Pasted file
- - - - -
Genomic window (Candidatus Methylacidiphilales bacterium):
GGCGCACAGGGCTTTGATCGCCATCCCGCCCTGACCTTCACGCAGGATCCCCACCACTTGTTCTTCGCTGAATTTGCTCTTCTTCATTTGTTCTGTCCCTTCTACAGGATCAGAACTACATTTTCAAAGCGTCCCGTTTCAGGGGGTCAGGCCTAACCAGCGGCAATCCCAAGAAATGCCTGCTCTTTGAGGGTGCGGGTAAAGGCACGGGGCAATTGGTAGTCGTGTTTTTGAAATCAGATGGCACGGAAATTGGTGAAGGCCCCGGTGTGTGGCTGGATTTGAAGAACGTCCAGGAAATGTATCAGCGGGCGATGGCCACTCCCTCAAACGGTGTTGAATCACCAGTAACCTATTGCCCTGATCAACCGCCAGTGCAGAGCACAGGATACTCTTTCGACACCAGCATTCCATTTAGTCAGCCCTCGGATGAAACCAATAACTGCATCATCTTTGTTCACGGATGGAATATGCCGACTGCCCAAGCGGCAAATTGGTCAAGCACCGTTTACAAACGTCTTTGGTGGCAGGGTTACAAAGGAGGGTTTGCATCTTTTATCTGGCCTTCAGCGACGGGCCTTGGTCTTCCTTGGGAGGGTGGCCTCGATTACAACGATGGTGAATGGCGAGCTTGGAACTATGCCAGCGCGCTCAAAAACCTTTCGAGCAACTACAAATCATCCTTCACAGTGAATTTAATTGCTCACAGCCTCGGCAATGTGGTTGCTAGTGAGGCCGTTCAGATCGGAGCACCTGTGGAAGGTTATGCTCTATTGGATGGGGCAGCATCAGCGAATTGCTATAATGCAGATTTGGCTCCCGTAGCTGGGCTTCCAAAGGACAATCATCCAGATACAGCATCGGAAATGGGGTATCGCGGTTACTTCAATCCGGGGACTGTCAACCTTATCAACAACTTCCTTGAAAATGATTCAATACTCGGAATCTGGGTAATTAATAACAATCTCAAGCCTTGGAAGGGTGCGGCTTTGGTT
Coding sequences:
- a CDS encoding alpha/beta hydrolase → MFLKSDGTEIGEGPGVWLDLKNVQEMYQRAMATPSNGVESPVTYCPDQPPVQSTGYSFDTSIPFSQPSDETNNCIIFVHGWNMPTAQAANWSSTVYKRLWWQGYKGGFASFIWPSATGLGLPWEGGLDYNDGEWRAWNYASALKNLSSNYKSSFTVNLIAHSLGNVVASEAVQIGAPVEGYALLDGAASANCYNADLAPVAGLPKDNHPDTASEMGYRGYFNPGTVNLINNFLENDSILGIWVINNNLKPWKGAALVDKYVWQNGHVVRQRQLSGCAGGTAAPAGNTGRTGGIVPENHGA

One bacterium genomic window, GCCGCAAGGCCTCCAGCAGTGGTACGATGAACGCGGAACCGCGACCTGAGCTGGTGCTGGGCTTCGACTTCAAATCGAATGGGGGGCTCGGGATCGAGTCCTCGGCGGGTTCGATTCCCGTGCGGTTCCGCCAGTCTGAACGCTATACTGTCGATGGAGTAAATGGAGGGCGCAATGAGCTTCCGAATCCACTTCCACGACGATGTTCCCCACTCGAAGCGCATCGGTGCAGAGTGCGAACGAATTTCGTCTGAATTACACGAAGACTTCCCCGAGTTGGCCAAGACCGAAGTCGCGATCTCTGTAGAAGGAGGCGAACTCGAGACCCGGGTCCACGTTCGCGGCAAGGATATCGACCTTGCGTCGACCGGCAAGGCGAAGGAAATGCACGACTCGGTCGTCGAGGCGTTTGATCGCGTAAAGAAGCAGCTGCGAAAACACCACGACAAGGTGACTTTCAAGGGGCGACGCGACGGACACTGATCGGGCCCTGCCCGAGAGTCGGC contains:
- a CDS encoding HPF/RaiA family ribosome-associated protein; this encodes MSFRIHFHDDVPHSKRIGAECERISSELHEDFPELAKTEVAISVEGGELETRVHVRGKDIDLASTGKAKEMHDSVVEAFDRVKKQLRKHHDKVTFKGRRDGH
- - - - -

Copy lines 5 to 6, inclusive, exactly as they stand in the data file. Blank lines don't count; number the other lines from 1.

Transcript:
One bacterium genomic window, GCCGCAAGGCCTCCAGCAGTGGTACGATGAACGCGGAACCGCGACCTGAGCTGGTGCTGGGCTTCGACTTCAAATCGAATGGGGGGCTCGGGATCGAGTCCTCGGCGGGTTCGATTCCCGTGCGGTTCCGCCAGTCTGAACGCTATACTGTCGATGGAGTAAATGGAGGGCGCAATGAGCTTCCGAATCCACTTCCACGACGATGTTCCCCACTCGAAGCGCATCGGTGCAGAGTGCGAACGAATTTCGTCTGAATTACACGAAGACTTCCCCGAGTTGGCCAAGACCGAAGTCGCGATCTCTGTAGAAGGAGGCGAACTCGAGACCCGGGTCCACGTTCGCGGCAAGGATATCGACCTTGCGTCGACCGGCAAGGCGAAGGAAATGCACGACTCGGTCGTCGAGGCGTTTGATCGCGTAAAGAAGCAGCTGCGAAAACACCACGACAAGGTGACTTTCAAGGGGCGACGCGACGGACACTGATCGGGCCCTGCCCGAGAGTCGGC contains:
- a CDS encoding HPF/RaiA family ribosome-associated protein; this encodes MSFRIHFHDDVPHSKRIGAECERISSELHEDFPELAKTEVAISVEGGELETRVHVRGKDIDLASTGKAKEMHDSVVEAFDRVKKQLRKHHDKVTFKGRRDGH